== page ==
We were delighted to hear that local artist Becky Nuttall would be participating in the annual Devon Open Studios trail this year, welcoming people to her home, where she creates her highly individual and unique pieces of art. So, on Saturday afternoon we hot footed it over to Brixham knowing that we were in for a real treat.
Becky, with help from husband Roger, has created an “open space” Open Studio at the top of their beautifully landscaped garden. Displayed within, are her works, all collected in their appropriate series and displayed on floating panels. It feels quite perfect, bright, airy and open, and Becky’s creativity shining through in the details. A rich red panel hangs on the back wall under a carved ornamental cornice, with three traditionally framed works displayed. Becky is not shy about the religious influence in her work and the space reflects this, set off against stacks of firewood which remind us that this chapel, like her work, is lived in.
I had seen quite a few pieces before but to see them collectively was very special. Dotted around amongst the art are sketch books, reference books and notepads of poems, all of which have a place here.
Included in the display was a piece recently submitted for the RA Summer show and whilst not selected, Becky did make it through to the second round and has the sticker to prove it! I asked Becky to tell me more about this piece.
“The piece is called ‘Bedroom Shrine to Virgin of the Rocks’. It is based on Leonardo de Vinci’s ‘Madonna of the Rocks’. I went to a catholic school despite being a protestant, but my background is artistic and literary. In this piece, I am imagining my bedroom wall with these two influences; religious iconography and being an emerging child artist, doodling the things I loved including parrots and koala bears. Also, the things that troubled me, religious dogma and searching for an identity. I have included a painting by my father and added a feminist touch of a golden helmet, including school work and poems I did in the 1960s.”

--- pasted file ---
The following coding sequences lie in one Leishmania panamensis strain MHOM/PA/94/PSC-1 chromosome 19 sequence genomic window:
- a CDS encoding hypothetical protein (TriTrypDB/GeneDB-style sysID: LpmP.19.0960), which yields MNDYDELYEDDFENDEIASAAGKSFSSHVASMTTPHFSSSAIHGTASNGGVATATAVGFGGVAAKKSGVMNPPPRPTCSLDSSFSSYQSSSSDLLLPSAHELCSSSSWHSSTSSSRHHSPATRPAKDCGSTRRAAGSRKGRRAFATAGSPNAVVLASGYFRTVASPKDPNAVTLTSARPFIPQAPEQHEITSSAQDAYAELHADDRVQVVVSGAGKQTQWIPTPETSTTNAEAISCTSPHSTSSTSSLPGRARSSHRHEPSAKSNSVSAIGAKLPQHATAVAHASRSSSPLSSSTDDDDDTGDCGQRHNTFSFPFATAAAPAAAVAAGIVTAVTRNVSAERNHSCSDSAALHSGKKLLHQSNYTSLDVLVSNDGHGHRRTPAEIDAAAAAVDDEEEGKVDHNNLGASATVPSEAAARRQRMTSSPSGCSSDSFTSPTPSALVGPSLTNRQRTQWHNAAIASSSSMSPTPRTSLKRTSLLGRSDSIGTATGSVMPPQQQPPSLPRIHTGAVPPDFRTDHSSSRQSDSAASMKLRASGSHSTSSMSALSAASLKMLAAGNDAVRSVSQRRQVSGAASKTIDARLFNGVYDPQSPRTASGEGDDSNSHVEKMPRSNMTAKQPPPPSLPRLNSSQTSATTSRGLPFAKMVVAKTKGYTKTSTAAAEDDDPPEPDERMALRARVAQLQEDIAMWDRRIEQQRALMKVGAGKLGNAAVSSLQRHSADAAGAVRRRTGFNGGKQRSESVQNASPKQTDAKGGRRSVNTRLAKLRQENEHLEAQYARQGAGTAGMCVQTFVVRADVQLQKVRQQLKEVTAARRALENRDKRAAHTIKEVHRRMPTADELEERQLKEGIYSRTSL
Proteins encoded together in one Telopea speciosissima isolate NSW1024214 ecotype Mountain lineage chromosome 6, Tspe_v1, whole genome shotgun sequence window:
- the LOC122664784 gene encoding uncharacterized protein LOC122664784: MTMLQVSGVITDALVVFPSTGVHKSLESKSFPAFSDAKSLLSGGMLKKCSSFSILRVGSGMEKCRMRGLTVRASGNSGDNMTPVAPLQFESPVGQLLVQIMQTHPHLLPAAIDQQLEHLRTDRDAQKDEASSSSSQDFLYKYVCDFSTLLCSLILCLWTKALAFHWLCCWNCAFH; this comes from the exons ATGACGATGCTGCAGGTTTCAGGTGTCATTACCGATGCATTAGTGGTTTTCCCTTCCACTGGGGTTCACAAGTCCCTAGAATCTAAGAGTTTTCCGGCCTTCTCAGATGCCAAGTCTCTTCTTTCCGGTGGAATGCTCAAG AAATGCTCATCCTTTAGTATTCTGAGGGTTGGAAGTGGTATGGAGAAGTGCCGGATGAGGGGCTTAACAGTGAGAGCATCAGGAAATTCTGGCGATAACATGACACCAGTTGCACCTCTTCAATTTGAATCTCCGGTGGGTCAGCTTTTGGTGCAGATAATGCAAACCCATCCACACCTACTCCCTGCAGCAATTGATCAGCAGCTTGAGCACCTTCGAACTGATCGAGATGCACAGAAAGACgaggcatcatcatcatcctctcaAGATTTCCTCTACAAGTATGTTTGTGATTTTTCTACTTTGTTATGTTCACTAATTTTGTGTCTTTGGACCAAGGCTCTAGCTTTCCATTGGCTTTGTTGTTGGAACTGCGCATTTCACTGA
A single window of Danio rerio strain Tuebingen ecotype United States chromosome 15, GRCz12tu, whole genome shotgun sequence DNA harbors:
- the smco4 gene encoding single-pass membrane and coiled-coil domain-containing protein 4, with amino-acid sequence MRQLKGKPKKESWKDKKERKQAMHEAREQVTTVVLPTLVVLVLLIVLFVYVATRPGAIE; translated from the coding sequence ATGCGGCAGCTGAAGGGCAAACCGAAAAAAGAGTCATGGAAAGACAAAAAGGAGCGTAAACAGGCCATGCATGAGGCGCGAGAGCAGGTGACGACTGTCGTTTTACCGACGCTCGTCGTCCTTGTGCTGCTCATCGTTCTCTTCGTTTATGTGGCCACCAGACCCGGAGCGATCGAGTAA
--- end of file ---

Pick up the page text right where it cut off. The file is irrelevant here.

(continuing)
With all of Becky’s work you find there is a fascinating narrative. She tells me, “I went to art school but got side-lined by a Literature degree. As part of my MA I studied the social development of adolescents which reconnected me to my own adolescence and its influences. The works that particularly capture this include 'Death, the maiden and good housekeeping' 'Little heartbreakers' and 'One two four'.”
The stories add to the pleasure taken from her work. Every piece is deeply personal, capturing minute details of personality and memory often with physical representation from childhood journals and notebooks. The resulting collage of imagery is at times slightly surreal, the scenes often dreamlike, but take them for the personal reflections that they are and the works become entirely human. And whilst the allusions may still be indecipherable, when you treat the works like this you can feel the life in them.
It is this that makes Becky’s work so attractive to me. Even those pieces whose subject matter I might not normally favour, have this indefinable breath within them that draws one in. Becky’s studio will be open on Saturday 23rd and Sunday 24th 11 am – 6 pm and perhaps offers the opportunity to experience her work in its purest form.